ILGA-Europe’s 2016 Rainbow Europe package reveals an increasingly unequal picture of developments for lesbian, gay, bisexual, trans and intersex people across Europe. Rainbow Europe 2016 showcases the current state of play of the laws, policies and practices that affect LGBTI people in Europe today. Transgender Europe’s Map on Trans Rights 2016 indicates that the protection level for trans people remains low in Europe. “Public authorities have to do better. Concrete positive measures targeted at the job market plus improved gender recognition procedures are paramount to improve trans people’s position considerably”, explains Julia Ehrt, Transgender Europe’s Executive Director.
ghent launched rainbow action plan
The plan will the main LGBT policy tool for the next years and its goal is to make Ghent an even more attractive and LGBT friendly city. The plan contains 27 actions divided over 6 objectives: information and awareness-raising of Ghent citizens, Collect knowledge and expertise, Support Ghent-based LGBT, increase equal opportunities and safety in Ghent, Attention for LGBT in our services and in the image building, enter into cooperation with relevant partners and target groups. Actions differ from events to structurally embedded adaptations, to pilot projects. 
Şişli Municipality: LGBTI-friendly gynecological healthcare service established
Şişli Municipality in Istanbul has begun offering LGBTI friendly gynecological healthcare services support to the LGBTI community. As part of the support, LGBTI individuals will be able to benefit from gynecological services, screening tests and counselling on benefits, risks and side effects of hormone therapy for free. Clients will be able to use and will be addressed by their chosen name.
DIVERCITY: On homo- and transphobia in small and medium-sized cities
Homo- and transphobia in smaller and medium-sized cities has particular dynamics, as the access to resources for LGBT people may be more problematic due to the dimension of local agencies, the associative structure and the LGBT community. The DIVERCITY project intends to make a diagnosis of homo- and transphobia in six medium-sized cities in Europe, to exchange best practices within and between the cities, and to raise awareness on homo- and transphobia, in order to prevent and combat this social problem. The project hopes to reach out to many different levels of social life, including local governments, public services, civil society, the LBGT collective and the general public with a specific focus on young people in and beyond the involved cities.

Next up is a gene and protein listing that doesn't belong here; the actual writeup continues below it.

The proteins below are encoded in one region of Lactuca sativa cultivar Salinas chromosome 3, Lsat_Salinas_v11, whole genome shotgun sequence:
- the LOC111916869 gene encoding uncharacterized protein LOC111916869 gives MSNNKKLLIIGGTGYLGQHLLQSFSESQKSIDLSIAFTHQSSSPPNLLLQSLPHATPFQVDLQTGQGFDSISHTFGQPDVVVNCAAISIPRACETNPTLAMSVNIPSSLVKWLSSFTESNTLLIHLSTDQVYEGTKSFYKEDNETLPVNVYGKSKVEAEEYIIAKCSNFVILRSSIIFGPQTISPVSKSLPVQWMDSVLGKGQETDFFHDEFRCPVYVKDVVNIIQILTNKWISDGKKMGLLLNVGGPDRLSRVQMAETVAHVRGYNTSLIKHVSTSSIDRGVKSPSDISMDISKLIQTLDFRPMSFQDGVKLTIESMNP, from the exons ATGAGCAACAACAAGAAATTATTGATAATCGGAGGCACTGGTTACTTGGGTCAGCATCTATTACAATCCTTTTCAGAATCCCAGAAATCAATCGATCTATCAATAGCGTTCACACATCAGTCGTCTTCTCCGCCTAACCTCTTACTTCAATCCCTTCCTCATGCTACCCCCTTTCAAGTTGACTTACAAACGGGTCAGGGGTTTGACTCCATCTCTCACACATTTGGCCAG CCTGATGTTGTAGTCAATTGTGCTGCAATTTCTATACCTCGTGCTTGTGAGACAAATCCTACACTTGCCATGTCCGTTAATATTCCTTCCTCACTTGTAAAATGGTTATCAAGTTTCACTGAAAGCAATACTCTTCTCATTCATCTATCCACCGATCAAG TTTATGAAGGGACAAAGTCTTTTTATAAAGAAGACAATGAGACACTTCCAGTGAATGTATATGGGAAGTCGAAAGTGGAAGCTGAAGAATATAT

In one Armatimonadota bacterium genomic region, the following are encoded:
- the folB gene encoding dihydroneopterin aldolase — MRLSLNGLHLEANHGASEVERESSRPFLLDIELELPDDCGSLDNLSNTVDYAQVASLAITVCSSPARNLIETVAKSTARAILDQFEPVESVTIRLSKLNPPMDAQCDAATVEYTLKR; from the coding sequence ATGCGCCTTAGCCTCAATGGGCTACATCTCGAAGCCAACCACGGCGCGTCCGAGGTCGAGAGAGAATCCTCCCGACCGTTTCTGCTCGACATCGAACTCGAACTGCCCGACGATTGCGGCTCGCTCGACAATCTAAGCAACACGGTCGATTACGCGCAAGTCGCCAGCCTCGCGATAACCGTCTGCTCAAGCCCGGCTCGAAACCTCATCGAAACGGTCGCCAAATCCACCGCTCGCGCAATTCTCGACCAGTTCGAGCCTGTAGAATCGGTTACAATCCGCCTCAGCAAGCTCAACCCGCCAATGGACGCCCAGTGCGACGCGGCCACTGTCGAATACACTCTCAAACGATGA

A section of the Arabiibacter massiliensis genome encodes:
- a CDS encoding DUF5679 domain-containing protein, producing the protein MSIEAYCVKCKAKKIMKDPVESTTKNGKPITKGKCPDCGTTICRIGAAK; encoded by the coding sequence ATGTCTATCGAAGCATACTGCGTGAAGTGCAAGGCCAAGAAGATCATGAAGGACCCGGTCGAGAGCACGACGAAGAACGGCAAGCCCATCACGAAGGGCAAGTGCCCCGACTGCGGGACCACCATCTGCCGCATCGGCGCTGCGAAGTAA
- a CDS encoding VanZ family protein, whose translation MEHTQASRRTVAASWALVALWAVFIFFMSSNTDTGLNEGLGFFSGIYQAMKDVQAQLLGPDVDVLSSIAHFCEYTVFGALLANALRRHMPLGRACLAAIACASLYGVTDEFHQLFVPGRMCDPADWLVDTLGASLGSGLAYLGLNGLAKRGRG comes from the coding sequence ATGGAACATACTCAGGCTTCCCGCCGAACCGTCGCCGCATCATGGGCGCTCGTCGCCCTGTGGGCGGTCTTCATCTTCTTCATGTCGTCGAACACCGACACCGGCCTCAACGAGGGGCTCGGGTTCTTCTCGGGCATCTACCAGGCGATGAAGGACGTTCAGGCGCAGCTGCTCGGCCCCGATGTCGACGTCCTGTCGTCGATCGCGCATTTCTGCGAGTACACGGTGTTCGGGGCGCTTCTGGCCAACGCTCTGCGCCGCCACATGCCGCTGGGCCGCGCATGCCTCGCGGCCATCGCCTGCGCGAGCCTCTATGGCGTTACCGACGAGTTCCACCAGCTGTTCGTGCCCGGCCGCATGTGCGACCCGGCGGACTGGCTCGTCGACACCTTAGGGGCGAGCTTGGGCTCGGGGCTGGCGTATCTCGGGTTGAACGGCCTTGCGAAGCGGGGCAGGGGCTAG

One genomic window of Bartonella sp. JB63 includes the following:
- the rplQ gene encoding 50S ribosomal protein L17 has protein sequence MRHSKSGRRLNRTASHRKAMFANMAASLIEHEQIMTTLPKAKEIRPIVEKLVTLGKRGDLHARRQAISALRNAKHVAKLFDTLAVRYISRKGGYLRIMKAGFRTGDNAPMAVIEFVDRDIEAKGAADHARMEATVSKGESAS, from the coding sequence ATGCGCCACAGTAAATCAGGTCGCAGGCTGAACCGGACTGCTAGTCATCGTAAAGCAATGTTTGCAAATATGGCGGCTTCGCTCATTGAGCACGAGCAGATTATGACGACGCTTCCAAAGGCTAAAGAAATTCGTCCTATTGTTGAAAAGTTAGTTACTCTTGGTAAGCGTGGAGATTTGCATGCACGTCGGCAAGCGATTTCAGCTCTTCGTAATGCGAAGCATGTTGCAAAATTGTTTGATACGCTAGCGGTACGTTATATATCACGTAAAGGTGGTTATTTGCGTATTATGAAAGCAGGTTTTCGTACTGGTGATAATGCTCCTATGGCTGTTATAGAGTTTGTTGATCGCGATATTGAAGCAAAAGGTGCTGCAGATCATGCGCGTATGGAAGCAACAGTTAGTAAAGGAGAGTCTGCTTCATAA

Turin delivers national LGBT web portal and LGBT training models
 The LGBT Office of the City of Turin, national Secretariat of the RE.A.DY network (Italian Rainbow Local Governments), delivered in Turin on June 28 the final results of the UNAR – RE.A.DY project. The first national institutional LGBT web portal, implemented by the City of Turin and revised by the central Government, offers information and documents on LGBT topics addressing citizens and practitioners. LGBT Training models for Public Administration managers (Education, Police, Employment) were designed and tested all over Italy.
Greek district adopts article on equal treatment in service provision
Today, the Greek district of Attika published the adoption of the "Chart of Rights and Duties of the Citizen". Article 5 (the right to equal treatment) reads: "At the area of the grant of services of the district it is not permitted any discrimination on the grounds of ...”, and specifically names, among others, gender identity and sex characteristics. The Greek Transgender Support Organisation welcomes the fact that Attika is the first district in Greece to do so.
Workplace Pride 2016 Global Benchmark Survey open for submissions
 The 3rd annual Workplace Pride Global Benchmark is an internationally recognized measurement
tool designed to help employers achieve an inclusive workplace for their LGBT employees through effective policies and practices. Last year, 21 organizations representing nearly 2,4 million employees in over 100 countries worldwide participated in the Global Benchmark. You can find a summary of the 2015 results here. The deadline for submissions to the 2016 Global Benchmark Survey is August 16th.